Under a New System: Kenya's 2013 Elections

Publication Date: 
5 Mar 2013

Considered the anchor state of East Africa, Kenya plays an important role in the cultural, economic and political life of the region. At the same time, the country suffered serious and potentially destabilizing election violence during the 2007 elections—the last presidential election held in the country. Ahead of the March 4, 2013 general elections, the country focused on introducing reforms and improvements to prevent and curtail election violence, including the introduction of a new constitution, a new election commission and a new voter registration system. Michael Yard, IFES Chief of Party in Kenya, tells us how Election Day went.

A number of widespread reforms were implemented ahead of this election. In light of all these changes, how was the mood on Election Day?

The country’s collective mood was an interesting mixture of excitement, hope and uncertainty. The common theme when talking to Kenyans, especially in Nairobi, was that they were praying for peace. No one wanted a return to the violence that marked the 2007 vote, but no one was quite sure as to how the March 4 process would go. Nevertheless, Kenyans did not let fear stop them from showing up to the polls. By as early as 4:00 a.m. in many polling stations, there were already hundreds of people queued to vote. The Independent Electoral and Boundaries Commission (IEBC) expects the turnout of registered voters to be over 70 percent.

How was security on Election Day?

The IEBC did a good job of liaising with their security counterparts to ensure polling stations were safe for voters. At last count, over 90,000 police had been deployed on March 4 and their presence at polling stations was felt around the country.

There were a few isolated incidents of violence on Election Day. In the early morning, there was an attack on police in the port city of Mombasa. Reports indicated that four police officers died, along with six assailants. At this point, no link has been made between that incident and the actual election, but the violence was understandably disconcerting to many. There were also a few other smaller incidents of violence that I am aware of.

With that said, I think the international community needs to provide credit to Kenyans for conducting a generally peaceful Election Day across the country. We hope that sense of calm remains throughout the counting process. 

This is the first election held under the new election commission, the Independent Electoral and Boundaries Commission, and using the new electronic voter identification (EVID) system. How did the process go?

The electronic voter identification (EVID) system comprises what many are calling poll books or electronic poll books. Essentially, these poll books are a laptop that is loaded with the biometric data of voters in a particular polling station and is connected to a fingerprint scanner. On Election Day, there were mixed reports on their success. Some poll books did not make it to polling stations and others did not work properly. However, many poll books did work correctly and increased the transparency and credibility of the voting process. In Kenya, the paper voter register remains the sole legal voter list. The paper register produced included color photos of all voters to further deter any attempts at impersonation.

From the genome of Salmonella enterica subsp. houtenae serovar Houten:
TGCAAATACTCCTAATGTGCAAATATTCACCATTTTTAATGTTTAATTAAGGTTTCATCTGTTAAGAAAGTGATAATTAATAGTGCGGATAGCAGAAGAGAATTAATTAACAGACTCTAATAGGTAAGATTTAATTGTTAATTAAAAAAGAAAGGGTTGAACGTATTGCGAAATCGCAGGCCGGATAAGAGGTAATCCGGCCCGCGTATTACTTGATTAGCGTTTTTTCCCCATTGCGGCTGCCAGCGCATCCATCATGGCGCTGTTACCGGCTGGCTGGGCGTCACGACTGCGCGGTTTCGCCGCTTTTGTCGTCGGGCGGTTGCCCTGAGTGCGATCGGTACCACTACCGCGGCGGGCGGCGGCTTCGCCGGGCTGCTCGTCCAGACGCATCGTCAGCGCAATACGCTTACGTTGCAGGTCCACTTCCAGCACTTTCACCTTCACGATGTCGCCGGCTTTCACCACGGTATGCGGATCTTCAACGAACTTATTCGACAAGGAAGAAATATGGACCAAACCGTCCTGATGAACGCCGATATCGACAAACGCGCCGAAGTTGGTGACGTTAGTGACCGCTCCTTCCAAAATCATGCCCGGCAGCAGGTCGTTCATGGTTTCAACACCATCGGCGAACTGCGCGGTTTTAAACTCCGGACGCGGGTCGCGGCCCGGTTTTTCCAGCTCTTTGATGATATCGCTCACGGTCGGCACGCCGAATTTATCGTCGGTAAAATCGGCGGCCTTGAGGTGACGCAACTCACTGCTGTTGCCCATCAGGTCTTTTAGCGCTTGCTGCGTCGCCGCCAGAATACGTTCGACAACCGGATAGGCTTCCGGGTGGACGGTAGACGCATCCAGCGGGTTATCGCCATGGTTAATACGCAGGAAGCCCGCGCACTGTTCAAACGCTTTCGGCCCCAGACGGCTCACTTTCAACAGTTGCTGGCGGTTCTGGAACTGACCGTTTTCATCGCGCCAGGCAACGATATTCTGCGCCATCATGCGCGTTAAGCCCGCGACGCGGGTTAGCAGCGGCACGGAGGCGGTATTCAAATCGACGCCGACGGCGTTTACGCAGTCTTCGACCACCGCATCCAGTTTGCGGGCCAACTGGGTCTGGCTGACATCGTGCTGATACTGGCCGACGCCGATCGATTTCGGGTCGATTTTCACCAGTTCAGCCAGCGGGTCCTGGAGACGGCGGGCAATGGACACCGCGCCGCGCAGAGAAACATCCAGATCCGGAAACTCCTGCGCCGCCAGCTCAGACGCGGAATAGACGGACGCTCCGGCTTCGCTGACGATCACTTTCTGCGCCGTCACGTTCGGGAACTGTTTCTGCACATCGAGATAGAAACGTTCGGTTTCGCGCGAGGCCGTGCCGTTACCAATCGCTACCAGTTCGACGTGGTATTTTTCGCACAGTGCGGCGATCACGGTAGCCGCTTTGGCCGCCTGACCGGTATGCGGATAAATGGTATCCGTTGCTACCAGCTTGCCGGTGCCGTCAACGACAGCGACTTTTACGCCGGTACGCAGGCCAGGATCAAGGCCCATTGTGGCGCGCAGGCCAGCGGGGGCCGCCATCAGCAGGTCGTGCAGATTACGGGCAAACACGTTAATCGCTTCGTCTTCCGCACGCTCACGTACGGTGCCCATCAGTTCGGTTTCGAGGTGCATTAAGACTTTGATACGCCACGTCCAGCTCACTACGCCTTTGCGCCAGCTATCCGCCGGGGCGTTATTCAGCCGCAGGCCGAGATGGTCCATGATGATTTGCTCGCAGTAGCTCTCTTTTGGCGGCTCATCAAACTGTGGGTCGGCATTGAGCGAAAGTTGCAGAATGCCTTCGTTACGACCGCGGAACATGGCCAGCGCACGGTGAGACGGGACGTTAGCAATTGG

A new results transmission system was also introduced. How did the system work?

The results transmission system (RTS) is working, but many polling stations had problems reporting due to a combination of issues including distribution, training and a problem with a server configuration that was corrected early in the process. There were reports of polling stations that did not receive their phones, or got the wrong SIM card. One thing to keep in mind is that the RTS only carries provisional results. The official results, which supersede the provisional ones, are tallied and released concurrently.

When will results be available?

By law, the election commission has to certify the results within seven days of the vote. Provisional results will continue to be released as they are received. Official results will now start to be released after totals are verified by the respective IEBC intake staff.

When will the elected take office?

Although this sounds like a simple question, the answer is somewhat complicated.

The new president is sworn in on the fourteenth day after results are declared if there is no legal challenge. In case of a legal challenge, the president is sworn in seven days after the court makes a decision on the challenge.

If no candidate wins a majority of all votes cast, plus 25 percent of the votes in half the counties, this will trigger a run-off election between the two top candidates. The date of the run-off is effected by a number of factors including how long it takes for the IEBC to certify results; whether there is any challenge to the certified results; and how long it takes the Supreme Court to resolve any challenge. When all these conditions are factored in, the president could be sworn in as early as March 26 or as late as May 29.